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In the filing, which became public on Friday, March 1, West said that under California law, his contract should have ended after seven years and the copyright of all his music after that period should be returned to him.
West’s complaint, filed on January 3 at the Superior Court of the State of California Los Angeles County, said that under California law, EMI cannot enforce obligations under the contract for more than seven years since the contract began.
According to West, the seven-year period ended under this contract on October 1, 2010.
He said the contract was lopsided in EMI’s favour and that the terms did not value West’s artistic contributions and success. West also alleged that EMI had not paid West the whole sum of what he is owed.
“It makes no difference whether the contract is otherwise fair, or whether the employer has fulfilled its end of the bargain. It matters only whether the services began more than seven years ago,” the filing said.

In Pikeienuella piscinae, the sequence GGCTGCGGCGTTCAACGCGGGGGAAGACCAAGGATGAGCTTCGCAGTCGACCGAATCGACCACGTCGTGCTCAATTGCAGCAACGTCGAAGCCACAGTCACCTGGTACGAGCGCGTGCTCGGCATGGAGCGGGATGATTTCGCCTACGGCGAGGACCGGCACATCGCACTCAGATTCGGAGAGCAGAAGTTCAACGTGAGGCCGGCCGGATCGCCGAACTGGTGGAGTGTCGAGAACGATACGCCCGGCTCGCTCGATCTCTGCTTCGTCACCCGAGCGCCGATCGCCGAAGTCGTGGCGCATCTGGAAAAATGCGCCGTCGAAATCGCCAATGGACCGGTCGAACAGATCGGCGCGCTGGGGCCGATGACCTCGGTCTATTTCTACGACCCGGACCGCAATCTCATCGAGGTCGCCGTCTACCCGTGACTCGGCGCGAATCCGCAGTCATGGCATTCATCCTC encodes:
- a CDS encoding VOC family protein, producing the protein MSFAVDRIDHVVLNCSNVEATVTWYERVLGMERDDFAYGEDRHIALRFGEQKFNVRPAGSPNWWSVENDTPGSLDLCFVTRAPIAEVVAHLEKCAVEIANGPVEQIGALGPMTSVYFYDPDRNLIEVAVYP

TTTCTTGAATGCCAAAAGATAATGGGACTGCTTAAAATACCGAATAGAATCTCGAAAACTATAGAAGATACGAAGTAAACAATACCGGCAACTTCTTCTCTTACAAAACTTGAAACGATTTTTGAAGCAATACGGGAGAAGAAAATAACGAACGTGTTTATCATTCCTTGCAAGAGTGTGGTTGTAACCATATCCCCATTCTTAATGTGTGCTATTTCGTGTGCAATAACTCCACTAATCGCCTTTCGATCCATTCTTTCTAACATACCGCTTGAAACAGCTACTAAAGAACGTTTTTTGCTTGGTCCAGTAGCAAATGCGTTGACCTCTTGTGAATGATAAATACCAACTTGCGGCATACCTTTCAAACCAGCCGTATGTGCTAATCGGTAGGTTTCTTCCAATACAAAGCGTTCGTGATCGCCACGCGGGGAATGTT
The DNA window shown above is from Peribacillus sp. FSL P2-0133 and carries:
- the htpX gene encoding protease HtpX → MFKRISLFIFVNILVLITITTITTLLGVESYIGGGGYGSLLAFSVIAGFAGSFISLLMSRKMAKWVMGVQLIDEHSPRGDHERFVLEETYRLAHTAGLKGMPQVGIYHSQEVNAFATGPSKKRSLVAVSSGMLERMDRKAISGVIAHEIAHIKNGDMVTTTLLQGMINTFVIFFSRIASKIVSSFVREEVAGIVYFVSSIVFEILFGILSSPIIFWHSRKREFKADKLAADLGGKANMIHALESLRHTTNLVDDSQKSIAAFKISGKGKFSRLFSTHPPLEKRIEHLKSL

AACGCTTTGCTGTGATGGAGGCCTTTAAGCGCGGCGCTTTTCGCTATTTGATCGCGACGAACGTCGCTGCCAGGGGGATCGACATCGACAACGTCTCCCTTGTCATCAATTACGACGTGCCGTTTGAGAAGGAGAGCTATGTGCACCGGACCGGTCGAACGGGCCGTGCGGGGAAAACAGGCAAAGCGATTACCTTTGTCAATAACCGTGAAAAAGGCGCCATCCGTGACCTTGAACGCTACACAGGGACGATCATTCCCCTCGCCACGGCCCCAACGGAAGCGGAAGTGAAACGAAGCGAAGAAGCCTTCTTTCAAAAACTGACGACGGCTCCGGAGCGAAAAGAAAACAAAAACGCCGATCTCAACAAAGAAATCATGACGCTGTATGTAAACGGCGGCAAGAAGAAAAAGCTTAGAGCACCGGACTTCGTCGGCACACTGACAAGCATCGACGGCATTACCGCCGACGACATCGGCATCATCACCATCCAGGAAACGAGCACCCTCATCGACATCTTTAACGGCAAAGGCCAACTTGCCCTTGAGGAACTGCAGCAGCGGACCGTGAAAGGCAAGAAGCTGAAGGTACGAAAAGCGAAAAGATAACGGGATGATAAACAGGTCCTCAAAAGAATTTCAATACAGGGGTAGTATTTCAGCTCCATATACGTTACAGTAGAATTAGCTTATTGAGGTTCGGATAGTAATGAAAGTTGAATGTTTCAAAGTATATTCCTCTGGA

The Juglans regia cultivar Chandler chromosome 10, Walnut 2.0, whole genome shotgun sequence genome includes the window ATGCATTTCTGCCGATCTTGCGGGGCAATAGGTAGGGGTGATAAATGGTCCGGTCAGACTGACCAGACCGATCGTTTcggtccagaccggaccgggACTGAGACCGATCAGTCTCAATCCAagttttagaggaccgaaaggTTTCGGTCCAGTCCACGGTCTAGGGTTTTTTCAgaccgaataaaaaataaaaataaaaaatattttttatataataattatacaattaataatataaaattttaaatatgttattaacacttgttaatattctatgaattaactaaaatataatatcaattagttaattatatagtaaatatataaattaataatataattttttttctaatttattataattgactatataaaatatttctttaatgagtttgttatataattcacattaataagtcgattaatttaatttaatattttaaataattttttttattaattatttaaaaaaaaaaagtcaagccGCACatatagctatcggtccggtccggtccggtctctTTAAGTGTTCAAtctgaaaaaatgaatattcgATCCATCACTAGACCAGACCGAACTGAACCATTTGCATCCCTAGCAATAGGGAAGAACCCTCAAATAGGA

Since the contract began in 2003, EMI exercised its options to extend the agreement five times.
EMI contends that the 2003 contract is still in effect, according to the filing. This is because West did not record enough songs to satisfy his minimum new of “full new compositions” to bring the contract to a close.
“For more than eight years thereafter, EMI has enforced rights in violation of California law, depriving Mr West of the 'breathing period' that California law mandates,” the filing said.
West also alleged that EMI has been “unjustly enriched” from the exploitation of his music.
He asked the court to award him all the money that EMI made from his music after October 2010.
Kanye West, EMI, music publishing, copyright, contract, Superior Court of the State of California Los Angeles County